when a photo is (almost) as good as the real thing

by

By now, you’ve heard me say this at least a few times: Reading a good book is a perfect way to relax and reduce stress.

 

Then there’s this: Choosing a peaceful, quiet spot to read your book offers a double dose of relaxation. The silence itself can help alleviate stress even more than the book alone by reducing tension in both your body and your brain.

 

And if you can find or create an outdoor reading nook, in or close to nature?

 

Now you’re reaching triple-relaxation territory.

 

As you’ve likely already discovered, being in nature — and, crucially, making a concerted effort to observe nature — can give you a quick mental “vacation,” improving your mood, restoring your focus, lowering your stress, and helping you relax.

 

The true beauty of this bit of nature magic is that it works regardless of whether you’re actually in the natural scene you’re observing or not.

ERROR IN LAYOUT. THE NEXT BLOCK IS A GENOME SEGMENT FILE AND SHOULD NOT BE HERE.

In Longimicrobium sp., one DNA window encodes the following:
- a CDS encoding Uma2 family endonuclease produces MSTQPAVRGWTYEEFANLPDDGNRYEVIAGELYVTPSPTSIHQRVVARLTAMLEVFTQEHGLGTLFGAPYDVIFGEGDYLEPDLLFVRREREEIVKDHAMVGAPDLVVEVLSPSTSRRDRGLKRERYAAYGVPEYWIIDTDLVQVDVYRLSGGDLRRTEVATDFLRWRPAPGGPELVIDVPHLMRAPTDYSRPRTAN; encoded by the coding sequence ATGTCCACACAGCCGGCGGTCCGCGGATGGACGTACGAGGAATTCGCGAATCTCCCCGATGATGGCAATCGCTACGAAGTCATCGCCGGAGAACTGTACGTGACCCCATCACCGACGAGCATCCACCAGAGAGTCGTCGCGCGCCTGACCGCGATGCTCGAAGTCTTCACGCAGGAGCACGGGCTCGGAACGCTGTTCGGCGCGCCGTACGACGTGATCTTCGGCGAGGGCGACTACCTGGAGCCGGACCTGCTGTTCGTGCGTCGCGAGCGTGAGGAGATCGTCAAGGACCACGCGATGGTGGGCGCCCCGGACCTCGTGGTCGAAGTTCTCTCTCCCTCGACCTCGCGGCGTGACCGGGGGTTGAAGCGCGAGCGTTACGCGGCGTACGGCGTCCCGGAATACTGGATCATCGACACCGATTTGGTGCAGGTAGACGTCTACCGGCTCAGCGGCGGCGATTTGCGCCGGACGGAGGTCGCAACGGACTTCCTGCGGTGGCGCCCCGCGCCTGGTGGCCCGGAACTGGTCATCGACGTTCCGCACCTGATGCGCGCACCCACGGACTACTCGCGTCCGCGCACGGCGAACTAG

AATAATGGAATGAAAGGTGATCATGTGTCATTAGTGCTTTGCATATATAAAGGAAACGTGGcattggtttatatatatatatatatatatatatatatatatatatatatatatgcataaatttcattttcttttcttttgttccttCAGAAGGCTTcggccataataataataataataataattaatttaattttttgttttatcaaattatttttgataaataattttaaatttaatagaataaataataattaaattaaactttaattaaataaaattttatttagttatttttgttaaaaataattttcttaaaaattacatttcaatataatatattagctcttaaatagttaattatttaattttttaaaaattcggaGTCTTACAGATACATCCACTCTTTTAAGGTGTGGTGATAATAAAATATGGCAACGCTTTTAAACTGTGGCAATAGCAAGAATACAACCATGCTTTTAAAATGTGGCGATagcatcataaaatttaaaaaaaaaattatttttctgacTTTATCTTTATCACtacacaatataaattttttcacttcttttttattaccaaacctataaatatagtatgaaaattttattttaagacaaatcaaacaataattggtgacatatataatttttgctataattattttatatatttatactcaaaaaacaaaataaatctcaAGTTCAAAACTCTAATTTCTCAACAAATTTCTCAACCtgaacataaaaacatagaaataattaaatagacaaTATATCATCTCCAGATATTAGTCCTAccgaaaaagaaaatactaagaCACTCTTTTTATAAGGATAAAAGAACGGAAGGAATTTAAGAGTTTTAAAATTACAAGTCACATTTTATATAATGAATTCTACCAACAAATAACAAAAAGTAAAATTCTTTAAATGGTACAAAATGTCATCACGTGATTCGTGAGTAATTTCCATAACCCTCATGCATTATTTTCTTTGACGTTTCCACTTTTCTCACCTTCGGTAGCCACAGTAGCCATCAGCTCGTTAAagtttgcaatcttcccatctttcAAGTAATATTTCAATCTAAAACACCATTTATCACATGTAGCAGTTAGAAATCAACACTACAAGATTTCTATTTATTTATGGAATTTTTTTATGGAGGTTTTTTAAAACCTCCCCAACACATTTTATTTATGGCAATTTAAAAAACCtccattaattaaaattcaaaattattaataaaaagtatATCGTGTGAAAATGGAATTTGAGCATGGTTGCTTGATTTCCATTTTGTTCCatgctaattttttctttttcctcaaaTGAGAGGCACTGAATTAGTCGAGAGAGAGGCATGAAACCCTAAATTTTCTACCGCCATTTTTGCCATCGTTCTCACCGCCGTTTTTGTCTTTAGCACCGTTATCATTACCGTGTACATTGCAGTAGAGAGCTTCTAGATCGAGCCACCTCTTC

Enjoying some quiet reading time in a forest, or a park, or a garden? Perfection. Reading in your favorite porch swing or patio chair — or inside but near a window — and admiring the wind in the trees? Pay close attention to those rustling leaves, and you’re still good.

 

And when the natural scene you’re observing is a photograph? Believe it or not, the magic still works.

 

 

Taking a few minutes to focus on a photo of nature — especially repeating patterns of the sort found in leaves, clouds, ferns, and flowers, for example — can serve as a form of mindfulness meditation that helps quiet our anxious brains.

 

So when the weather won’t cooperate and you can’t get outside: hang pictures of nature on the walls of your library, or place small photos of nature on a shelf in your reading nook, and you’ll reap the benefits of being “in” nature no matter the weather.

 

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Hello & Welcome

I’m Jennifer: reader of fiction, cat whisperer, nerdy introvert. Possessor of a vivid imagination, a massive streak of curiosity, and a love of puzzles. Firm believer in — and ready to help you discover — the health-and-happiness benefits of reading and quiet time, whether indoors or out; “everyday” mindfulness; gardening; and walks in nature. Artist, writer, and founder of the Read. Purr. Collective.